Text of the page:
Contra Corner Mailing List

contra-corner is the mailing list for anyone interested in the promotion and enjoyment of contra dancing in the UK.

To subscribe to the list, visit the list control page - you can also unsubscribe from that page, and view the list archives.

Note that the mailing list does not automatically set replies to itself. This means that if you want the whole list to see your message you should set Cc

When the list was first set up, John Meechan wrote:

As someone who is passionate about folk dance from many different angles - as a dancer, as a performer, as a choreographer, as someone interested in tradition etc etc I am becoming increasingly concerned about the future of social folk dance outside the ceilidh. The folk dancers seem to be divided into two main categories (yes, I know there are many sub-categories within each category) i) those whose main stimulus is physical ie those who tend to go to ceilidhs and enjoy lots of stepping etc and ii) those who prefer a cerebral approach and are stimulated by more demanding dances ie those who attend folk dance clubs. I do not intend to place any value judgements on which is better or worse for that is a personal matter for individuals to decide.
However, whilst there are many 'crossover' dancers, ceilidhs are populated by younger people (but younger again is a personal and relative term) and folk dance clubs are populated by older people. With all due respect to older dancers, to which we owe a lot, the older they get the less chance they have of attracting younger people with the inevitable scenario that folk dance clubs will eventually fade away. I have a great love of folk dance and do not wish to see it fade away - so what of the future? Ceilidhs generally, appear to be doing well (although there will always be those who may prove different) but what of those people, like myself, who prefer more challenging dances. The answer lies across the Atlantic Ocean (as it often does these days) in the Contradance scene where more challenging dances are danced but with the energy of a ceilidh - many will testify to the exciting music of bands such as Yankee Ingenuity and Wild Asparagus that have played in the UK of the past few years. These bands have inspired bands, and callers, over here and they are ready to participate in an active, vital UK contradance scene.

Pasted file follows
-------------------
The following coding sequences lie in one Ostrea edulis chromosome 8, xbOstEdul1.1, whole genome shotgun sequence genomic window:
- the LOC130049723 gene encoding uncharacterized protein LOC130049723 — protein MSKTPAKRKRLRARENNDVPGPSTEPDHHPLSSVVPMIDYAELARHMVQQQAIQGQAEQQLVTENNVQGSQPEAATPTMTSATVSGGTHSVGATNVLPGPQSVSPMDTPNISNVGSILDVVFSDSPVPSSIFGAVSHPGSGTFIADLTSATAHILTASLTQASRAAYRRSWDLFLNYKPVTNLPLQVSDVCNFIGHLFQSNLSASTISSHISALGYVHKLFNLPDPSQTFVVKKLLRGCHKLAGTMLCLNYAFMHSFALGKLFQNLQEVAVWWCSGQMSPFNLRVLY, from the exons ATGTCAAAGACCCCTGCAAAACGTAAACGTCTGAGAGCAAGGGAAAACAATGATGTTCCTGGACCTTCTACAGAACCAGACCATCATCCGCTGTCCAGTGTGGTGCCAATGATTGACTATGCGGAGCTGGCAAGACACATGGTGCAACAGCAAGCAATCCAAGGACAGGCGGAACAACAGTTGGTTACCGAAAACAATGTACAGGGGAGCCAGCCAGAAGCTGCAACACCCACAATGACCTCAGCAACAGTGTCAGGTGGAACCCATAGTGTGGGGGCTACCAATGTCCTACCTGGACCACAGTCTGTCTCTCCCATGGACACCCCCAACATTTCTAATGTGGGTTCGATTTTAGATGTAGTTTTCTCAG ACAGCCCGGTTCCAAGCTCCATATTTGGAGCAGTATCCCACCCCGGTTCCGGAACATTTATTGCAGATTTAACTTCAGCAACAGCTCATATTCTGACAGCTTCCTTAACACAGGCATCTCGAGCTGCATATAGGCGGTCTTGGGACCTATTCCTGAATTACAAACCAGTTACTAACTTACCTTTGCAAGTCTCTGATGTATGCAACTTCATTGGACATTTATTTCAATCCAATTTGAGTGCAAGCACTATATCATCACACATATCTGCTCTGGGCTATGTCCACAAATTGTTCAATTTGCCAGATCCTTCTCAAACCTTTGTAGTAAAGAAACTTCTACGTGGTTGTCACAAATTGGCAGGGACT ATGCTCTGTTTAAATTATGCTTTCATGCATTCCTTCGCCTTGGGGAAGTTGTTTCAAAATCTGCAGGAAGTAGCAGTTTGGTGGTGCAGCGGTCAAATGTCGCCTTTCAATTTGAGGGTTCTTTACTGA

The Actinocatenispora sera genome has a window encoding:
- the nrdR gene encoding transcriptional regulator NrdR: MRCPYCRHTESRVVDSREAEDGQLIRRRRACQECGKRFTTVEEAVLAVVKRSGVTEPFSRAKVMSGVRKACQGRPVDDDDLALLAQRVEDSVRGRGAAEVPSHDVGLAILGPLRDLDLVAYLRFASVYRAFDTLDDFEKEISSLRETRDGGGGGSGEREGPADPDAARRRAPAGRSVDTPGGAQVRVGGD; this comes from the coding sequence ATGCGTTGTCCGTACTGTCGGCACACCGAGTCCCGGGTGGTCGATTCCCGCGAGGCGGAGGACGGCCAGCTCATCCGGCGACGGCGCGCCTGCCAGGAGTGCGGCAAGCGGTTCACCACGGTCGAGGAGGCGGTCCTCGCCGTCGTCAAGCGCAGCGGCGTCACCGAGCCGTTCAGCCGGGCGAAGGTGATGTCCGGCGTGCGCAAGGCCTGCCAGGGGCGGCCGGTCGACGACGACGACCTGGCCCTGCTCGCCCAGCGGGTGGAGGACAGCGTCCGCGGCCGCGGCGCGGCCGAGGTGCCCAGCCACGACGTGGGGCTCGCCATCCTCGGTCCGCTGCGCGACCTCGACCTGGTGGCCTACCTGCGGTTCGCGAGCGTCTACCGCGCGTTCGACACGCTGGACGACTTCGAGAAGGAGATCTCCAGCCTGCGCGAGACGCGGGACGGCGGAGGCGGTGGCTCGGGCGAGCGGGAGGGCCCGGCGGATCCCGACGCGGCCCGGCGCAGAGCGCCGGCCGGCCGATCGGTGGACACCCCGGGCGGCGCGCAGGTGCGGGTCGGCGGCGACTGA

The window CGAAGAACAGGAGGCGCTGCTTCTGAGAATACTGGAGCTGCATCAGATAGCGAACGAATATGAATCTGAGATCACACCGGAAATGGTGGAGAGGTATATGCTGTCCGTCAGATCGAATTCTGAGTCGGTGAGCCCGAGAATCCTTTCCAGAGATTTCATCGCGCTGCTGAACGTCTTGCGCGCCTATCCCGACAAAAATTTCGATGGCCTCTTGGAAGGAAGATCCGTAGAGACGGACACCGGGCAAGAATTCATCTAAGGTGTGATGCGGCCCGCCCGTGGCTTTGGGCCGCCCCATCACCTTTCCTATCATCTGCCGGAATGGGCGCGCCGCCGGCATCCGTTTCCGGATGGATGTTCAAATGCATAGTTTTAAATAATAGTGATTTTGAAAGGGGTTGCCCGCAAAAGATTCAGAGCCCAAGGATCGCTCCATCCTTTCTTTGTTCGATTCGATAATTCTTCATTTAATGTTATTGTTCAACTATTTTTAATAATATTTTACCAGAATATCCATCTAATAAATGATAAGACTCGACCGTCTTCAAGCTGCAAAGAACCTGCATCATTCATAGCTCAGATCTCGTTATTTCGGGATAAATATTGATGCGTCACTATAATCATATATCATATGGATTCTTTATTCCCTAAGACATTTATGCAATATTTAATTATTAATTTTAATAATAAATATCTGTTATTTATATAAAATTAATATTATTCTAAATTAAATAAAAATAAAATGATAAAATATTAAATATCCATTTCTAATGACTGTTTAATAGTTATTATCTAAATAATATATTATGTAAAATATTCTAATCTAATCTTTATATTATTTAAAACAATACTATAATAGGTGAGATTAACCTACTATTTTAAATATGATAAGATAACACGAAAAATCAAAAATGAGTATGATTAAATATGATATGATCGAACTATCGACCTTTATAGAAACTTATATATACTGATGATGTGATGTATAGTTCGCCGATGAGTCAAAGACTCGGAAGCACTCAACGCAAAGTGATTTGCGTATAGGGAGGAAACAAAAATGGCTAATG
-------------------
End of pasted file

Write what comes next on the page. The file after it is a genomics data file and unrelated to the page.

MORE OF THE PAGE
I have never danced contradance in the USA, however, others that have tell me it is an exciting movement based on having a good time both physically and cerebrally (although I am sure that there are many different 'levels') where long (and longways) dances (dances are danced for much longer than over here) with lots of swings and twiddles - all within a 'non-partner' based environment where a different partner for each dance is the norm. Obviously any UK based movement will develop its own 'norms' but all within the framework of American-style longways dances danced to exciting vibrant music.
The challenge is there and I feel that we could 'manage' an explosion to rival the square dance boom of the 1950's if we only believed in ourselves. However, I do not know where to go from here - I most definitely don't want to get involved with an organisation! This mailing list is a start to help interested parties start communicating with each other.
Please use it and spread the word - get others to subscribe to the list.
John Meechan